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Imprinted inactivation

Jonathan B Weitzman

Genome Biology 2001, 2:spotlight-20010730-01  doi:10.1186/gb-spotlight-20010730-01

The electronic version of this article is the complete one and can be found online at:


Published:30 July 2001

© 2001 BioMed Central Ltd

Research news

The eed (embryonic ectoderm development) gene is a member of the mouse Polycomb group (Pc-G) and is required for early gastrulation. In the Advance Online issue of Nature Genetics, Jianbo Wang and colleagues from the University of North Carolina define a role for eed in X chromosome inactivation. They analysed trophoblast giant cells in eed-null embryonic deciduas and found developmental defects in eed-null females but not in male embryos. To investigate the role of paternal X inactivation, Wang et al. crossed the eed-mutant mice with mice carrying a paternally inherited X-linked green fluorescent protein (GFP) transgene. The presence of fluorescent extra-embryonic cells in eed-null females suggests that eed is essential for maintaining paternal X-inactivation. The authors propose a model in which interaction between the Eed protein and histone deacetylases maintains gene silencing on the imprinted X chromosome in mouse extra-embryonic tissues.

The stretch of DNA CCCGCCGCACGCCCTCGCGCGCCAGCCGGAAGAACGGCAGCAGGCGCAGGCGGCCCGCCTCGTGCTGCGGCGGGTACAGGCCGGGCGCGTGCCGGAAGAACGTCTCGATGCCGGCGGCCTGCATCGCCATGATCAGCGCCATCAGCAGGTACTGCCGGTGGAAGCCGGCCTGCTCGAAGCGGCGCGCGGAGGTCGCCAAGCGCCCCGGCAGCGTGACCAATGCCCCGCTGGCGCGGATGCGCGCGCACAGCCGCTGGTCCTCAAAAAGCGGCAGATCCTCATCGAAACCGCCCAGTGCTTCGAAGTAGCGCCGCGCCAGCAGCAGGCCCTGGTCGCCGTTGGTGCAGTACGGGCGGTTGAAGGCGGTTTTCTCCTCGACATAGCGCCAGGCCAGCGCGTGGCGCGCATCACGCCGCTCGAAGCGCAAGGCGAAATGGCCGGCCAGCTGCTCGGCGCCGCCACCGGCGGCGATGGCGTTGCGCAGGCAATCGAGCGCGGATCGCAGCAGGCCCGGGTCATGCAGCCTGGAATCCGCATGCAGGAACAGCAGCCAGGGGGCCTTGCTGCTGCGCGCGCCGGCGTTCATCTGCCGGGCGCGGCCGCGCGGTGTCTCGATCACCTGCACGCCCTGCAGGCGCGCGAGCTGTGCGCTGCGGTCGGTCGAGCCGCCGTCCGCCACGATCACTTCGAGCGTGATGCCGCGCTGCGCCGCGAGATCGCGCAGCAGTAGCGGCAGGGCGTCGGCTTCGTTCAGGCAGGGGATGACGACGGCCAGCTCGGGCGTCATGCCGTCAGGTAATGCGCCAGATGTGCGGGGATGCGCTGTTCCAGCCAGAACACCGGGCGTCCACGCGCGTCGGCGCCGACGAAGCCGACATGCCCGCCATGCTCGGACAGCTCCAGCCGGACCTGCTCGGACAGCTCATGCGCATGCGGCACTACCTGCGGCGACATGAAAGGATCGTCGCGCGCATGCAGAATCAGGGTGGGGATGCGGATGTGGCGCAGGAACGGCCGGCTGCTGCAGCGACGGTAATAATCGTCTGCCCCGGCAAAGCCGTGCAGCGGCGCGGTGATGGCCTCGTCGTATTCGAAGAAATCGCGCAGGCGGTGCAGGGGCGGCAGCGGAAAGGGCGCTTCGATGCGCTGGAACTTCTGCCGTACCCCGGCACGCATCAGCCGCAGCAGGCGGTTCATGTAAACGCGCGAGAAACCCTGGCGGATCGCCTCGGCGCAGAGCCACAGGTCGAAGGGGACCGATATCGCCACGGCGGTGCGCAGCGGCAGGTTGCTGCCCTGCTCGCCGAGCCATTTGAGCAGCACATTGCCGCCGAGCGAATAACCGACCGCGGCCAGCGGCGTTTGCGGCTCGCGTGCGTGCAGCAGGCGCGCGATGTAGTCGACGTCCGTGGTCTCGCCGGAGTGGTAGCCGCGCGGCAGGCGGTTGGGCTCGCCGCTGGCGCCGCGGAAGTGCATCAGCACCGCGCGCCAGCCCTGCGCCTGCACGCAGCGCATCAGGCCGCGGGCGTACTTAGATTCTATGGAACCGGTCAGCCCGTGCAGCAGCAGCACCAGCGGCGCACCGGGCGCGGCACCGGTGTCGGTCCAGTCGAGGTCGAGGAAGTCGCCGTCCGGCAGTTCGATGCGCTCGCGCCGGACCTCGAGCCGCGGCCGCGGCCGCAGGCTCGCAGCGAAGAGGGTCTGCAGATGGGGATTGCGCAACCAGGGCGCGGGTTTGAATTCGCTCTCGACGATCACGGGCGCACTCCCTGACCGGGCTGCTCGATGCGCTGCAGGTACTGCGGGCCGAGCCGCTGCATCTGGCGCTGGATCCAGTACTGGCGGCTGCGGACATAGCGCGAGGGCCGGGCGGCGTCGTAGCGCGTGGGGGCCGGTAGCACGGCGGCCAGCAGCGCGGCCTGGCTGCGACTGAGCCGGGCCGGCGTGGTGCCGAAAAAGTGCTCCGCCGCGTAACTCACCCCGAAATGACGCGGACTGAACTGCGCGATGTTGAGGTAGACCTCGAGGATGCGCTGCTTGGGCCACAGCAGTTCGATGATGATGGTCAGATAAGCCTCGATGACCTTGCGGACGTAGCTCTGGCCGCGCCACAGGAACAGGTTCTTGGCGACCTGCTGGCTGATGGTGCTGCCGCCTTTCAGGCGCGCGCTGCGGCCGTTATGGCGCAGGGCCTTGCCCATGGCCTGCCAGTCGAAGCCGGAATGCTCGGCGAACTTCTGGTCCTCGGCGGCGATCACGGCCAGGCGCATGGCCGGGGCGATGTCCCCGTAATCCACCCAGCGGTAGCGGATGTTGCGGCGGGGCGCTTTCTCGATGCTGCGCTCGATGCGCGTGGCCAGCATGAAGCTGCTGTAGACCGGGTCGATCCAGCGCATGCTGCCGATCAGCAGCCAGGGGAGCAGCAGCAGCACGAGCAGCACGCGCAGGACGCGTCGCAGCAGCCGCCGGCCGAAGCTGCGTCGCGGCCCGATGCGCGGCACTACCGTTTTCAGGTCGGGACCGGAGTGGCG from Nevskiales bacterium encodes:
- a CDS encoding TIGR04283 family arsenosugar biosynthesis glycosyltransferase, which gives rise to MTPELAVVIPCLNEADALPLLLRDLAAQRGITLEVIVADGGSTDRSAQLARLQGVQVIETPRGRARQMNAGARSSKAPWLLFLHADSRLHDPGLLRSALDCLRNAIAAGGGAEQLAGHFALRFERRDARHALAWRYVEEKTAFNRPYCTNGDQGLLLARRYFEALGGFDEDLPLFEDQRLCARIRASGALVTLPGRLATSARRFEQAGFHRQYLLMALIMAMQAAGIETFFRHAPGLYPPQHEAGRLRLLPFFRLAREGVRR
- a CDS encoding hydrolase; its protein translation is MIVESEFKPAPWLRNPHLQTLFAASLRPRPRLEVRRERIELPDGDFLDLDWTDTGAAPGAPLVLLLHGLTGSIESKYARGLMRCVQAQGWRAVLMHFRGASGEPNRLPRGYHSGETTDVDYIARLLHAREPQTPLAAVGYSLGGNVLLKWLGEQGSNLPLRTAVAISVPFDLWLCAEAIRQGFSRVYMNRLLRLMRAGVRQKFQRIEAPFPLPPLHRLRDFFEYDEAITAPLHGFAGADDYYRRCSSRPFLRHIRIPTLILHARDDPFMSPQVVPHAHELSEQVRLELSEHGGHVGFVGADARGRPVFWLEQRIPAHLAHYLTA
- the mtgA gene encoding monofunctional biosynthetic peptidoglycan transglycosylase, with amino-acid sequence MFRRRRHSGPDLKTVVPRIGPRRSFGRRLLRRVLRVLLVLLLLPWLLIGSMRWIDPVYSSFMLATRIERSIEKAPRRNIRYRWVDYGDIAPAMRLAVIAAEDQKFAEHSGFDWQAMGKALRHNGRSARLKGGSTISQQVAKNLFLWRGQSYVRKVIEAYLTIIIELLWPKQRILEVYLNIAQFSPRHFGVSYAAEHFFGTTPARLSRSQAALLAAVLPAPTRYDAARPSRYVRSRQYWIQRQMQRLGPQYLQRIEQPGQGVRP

References

  1. The Polycomb-group gene eed is required for normal morphogenetic movements during gastrulation in the mouse embryo.

    PubMed Abstract | Publisher Full Text OpenURL

  2. [http://genetics.nature.com] webcite

    Nature Genetics

  3. [http://www.unc.edu/] webcite

    University of North Carolina

  4. Non-invasive sexing of preimplantation stage mammalian embryos

    PubMed Abstract | Publisher Full Text OpenURL

  5. Transcriptional repression mediated by the human polycomb-group protein EED involves histone deacetylation.

    PubMed Abstract | Publisher Full Text OpenURL